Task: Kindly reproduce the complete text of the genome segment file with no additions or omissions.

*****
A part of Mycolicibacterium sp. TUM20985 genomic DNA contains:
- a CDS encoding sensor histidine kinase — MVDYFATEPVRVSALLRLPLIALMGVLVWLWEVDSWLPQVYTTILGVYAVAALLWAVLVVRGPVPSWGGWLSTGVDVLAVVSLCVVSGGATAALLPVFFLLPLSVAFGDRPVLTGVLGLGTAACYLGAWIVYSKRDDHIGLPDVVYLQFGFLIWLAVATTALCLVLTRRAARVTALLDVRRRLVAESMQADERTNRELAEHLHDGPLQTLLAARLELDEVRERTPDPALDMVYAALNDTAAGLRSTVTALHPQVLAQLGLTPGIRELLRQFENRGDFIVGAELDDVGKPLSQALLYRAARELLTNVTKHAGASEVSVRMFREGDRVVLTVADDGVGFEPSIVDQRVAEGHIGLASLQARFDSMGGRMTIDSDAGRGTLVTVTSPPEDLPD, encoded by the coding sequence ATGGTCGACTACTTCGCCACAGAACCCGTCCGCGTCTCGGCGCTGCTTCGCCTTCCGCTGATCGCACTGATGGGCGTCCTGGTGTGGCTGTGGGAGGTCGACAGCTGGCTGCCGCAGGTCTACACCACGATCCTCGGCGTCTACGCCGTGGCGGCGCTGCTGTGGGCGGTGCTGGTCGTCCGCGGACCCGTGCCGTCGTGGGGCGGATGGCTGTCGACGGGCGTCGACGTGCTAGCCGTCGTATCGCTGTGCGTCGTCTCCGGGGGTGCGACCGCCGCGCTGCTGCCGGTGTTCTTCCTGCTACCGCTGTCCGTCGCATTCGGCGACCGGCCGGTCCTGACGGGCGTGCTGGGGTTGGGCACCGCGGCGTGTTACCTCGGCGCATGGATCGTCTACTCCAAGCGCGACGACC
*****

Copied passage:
A part of Mycolicibacterium sp. TUM20985 genomic DNA contains:
- a CDS encoding sensor histidine kinase — MVDYFATEPVRVSALLRLPLIALMGVLVWLWEVDSWLPQVYTTILGVYAVAALLWAVLVVRGPVPSWGGWLSTGVDVLAVVSLCVVSGGATAALLPVFFLLPLSVAFGDRPVLTGVLGLGTAACYLGAWIVYSKRDDHIGLPDVVYLQFGFLIWLAVATTALCLVLTRRAARVTALLDVRRRLVAESMQADERTNRELAEHLHDGPLQTLLAARLELDEVRERTPDPALDMVYAALNDTAAGLRSTVTALHPQVLAQLGLTPGIRELLRQFENRGDFIVGAELDDVGKPLSQALLYRAARELLTNVTKHAGASEVSVRMFREGDRVVLTVADDGVGFEPSIVDQRVAEGHIGLASLQARFDSMGGRMTIDSDAGRGTLVTVTSPPEDLPD, encoded by the coding sequence ATGGTCGACTACTTCGCCACAGAACCCGTCCGCGTCTCGGCGCTGCTTCGCCTTCCGCTGATCGCACTGATGGGCGTCCTGGTGTGGCTGTGGGAGGTCGACAGCTGGCTGCCGCAGGTCTACACCACGATCCTCGGCGTCTACGCCGTGGCGGCGCTGCTGTGGGCGGTGCTGGTCGTCCGCGGACCCGTGCCGTCGTGGGGCGGATGGCTGTCGACGGGCGTCGACGTGCTAGCCGTCGTATCGCTGTGCGTCGTCTCCGGGGGTGCGACCGCCGCGCTGCTGCCGGTGTTCTTCCTGCTACCGCTGTCCGTCGCATTCGGCGACCGGCCGGTCCTGACGGGCGTGCTGGGGTTGGGCACCGCGGCGTGTTACCTCGGCGCATGGATCGTCTACTCCAAGCGCGACGACC